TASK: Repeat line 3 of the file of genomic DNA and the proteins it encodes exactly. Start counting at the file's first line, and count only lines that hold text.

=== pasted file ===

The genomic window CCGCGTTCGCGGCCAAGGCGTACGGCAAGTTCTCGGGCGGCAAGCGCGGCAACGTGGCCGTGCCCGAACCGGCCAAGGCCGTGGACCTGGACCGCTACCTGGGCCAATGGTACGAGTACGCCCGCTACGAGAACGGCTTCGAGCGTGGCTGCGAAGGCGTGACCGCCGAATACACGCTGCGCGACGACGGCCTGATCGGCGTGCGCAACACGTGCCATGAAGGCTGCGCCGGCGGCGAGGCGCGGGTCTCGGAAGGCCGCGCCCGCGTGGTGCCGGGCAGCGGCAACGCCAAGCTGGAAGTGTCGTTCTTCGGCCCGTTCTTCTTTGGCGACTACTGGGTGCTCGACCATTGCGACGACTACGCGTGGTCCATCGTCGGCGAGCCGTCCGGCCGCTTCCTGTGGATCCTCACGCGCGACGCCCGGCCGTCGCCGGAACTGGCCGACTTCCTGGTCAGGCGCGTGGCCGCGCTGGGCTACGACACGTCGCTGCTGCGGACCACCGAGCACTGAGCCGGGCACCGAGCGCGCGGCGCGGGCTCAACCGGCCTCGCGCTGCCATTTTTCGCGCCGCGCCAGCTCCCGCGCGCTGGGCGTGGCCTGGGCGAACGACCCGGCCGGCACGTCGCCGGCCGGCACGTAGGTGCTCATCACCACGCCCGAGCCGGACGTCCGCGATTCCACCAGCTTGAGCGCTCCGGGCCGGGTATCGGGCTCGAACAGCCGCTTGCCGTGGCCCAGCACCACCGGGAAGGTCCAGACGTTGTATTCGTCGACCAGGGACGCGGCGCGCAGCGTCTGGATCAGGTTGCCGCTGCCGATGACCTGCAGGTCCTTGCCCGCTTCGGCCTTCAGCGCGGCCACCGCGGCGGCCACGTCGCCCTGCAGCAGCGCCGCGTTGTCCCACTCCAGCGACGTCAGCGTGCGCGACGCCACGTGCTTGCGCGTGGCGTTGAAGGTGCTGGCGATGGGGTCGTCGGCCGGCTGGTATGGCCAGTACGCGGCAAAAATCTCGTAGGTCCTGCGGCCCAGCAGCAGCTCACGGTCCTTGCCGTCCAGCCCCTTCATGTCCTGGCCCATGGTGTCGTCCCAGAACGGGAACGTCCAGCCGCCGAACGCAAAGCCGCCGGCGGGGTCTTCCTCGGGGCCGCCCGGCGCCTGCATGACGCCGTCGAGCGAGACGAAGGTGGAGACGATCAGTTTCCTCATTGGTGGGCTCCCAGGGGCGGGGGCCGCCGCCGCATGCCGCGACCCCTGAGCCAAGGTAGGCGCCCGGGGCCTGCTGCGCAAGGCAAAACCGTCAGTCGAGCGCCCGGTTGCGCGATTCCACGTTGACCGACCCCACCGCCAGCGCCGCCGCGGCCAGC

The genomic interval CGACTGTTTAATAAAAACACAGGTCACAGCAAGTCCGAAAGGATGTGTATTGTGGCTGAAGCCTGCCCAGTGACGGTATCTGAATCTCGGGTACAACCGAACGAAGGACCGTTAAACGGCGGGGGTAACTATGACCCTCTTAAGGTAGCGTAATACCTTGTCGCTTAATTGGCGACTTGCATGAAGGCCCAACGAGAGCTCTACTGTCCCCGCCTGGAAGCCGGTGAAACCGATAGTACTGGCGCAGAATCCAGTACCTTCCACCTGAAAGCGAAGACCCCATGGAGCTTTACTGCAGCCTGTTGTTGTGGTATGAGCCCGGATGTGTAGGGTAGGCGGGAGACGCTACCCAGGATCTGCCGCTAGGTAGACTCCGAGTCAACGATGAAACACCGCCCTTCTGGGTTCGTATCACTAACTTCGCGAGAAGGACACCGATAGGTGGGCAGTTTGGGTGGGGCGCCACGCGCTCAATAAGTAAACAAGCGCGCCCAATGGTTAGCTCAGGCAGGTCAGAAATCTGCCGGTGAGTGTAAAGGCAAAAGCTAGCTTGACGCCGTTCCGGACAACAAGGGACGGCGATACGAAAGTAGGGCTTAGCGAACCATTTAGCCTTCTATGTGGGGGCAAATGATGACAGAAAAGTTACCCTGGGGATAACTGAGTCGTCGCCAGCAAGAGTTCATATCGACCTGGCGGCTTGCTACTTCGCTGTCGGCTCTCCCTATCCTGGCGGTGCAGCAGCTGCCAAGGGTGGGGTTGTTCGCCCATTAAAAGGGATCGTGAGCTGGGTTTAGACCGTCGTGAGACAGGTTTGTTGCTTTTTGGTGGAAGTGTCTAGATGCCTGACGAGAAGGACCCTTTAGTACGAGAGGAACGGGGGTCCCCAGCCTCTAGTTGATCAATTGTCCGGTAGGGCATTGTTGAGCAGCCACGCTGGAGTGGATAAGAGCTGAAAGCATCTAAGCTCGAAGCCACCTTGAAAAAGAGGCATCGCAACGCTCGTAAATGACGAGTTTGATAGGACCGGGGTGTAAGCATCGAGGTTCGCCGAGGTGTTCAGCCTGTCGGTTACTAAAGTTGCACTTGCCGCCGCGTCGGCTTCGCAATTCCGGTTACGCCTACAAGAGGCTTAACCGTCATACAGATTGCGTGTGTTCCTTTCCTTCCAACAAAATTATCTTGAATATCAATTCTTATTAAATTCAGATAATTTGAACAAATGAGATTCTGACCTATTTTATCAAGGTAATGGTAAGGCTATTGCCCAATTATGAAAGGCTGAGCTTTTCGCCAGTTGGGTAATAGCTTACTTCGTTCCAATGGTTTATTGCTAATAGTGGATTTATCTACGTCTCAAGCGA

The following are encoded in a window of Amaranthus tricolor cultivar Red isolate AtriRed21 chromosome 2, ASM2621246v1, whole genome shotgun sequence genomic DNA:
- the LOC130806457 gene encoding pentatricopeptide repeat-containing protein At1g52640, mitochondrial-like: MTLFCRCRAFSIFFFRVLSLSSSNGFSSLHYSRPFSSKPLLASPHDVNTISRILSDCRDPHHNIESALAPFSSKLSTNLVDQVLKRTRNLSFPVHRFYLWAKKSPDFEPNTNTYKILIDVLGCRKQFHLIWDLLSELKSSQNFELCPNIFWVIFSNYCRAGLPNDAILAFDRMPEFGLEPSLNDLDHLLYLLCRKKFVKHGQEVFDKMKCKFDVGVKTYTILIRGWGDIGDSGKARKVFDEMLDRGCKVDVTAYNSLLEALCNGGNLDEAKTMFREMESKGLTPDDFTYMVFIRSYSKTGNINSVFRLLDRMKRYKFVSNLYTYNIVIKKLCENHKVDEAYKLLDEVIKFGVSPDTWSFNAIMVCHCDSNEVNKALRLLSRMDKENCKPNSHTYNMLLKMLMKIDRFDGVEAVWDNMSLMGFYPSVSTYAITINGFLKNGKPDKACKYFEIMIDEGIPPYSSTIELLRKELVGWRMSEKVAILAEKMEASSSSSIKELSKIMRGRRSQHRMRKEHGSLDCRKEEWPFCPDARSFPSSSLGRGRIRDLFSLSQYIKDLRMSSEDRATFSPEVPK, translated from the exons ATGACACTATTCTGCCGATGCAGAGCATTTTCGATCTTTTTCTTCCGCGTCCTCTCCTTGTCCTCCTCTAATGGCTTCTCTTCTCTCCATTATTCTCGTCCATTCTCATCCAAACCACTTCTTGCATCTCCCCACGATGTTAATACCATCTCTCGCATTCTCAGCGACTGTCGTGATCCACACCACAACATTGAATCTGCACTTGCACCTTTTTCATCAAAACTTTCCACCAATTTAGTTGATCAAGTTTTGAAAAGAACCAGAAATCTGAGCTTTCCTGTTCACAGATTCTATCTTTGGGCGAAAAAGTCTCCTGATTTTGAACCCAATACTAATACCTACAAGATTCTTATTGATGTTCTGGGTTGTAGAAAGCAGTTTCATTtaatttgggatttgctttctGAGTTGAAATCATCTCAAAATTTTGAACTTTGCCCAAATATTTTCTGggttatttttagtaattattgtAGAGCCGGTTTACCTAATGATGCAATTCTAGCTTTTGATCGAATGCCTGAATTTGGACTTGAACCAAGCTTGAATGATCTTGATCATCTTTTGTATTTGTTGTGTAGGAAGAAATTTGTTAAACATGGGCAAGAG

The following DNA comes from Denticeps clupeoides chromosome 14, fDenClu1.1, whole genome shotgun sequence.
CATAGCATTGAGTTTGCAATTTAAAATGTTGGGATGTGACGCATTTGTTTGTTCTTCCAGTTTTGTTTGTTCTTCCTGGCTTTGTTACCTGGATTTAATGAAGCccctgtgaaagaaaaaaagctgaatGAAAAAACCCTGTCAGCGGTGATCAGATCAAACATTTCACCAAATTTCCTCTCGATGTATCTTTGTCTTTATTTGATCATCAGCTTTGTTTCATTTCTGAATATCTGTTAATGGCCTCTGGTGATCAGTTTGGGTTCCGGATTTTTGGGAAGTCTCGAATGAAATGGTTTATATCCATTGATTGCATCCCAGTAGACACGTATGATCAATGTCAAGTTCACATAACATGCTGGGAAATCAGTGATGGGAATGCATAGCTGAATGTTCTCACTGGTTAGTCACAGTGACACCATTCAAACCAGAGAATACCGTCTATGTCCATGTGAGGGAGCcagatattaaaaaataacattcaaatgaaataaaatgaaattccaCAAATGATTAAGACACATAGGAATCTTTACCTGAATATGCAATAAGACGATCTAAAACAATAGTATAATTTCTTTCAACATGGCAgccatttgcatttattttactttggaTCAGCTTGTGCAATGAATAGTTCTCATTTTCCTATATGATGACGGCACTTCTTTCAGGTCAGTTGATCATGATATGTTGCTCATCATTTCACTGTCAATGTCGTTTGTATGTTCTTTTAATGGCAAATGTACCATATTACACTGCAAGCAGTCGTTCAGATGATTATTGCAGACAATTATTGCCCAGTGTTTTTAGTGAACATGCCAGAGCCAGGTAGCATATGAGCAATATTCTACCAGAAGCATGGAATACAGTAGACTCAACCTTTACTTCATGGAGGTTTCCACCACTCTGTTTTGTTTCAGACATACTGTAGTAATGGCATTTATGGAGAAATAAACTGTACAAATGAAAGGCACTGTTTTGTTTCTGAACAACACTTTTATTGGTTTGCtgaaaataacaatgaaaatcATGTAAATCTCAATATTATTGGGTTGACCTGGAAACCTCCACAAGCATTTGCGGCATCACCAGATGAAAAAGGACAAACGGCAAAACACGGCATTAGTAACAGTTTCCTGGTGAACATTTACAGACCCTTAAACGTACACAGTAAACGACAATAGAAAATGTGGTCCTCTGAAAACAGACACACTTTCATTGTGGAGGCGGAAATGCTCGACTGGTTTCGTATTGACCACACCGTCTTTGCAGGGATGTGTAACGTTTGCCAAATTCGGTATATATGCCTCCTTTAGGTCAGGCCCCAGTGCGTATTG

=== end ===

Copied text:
The following are encoded in a window of Amaranthus tricolor cultivar Red isolate AtriRed21 chromosome 2, ASM2621246v1, whole genome shotgun sequence genomic DNA: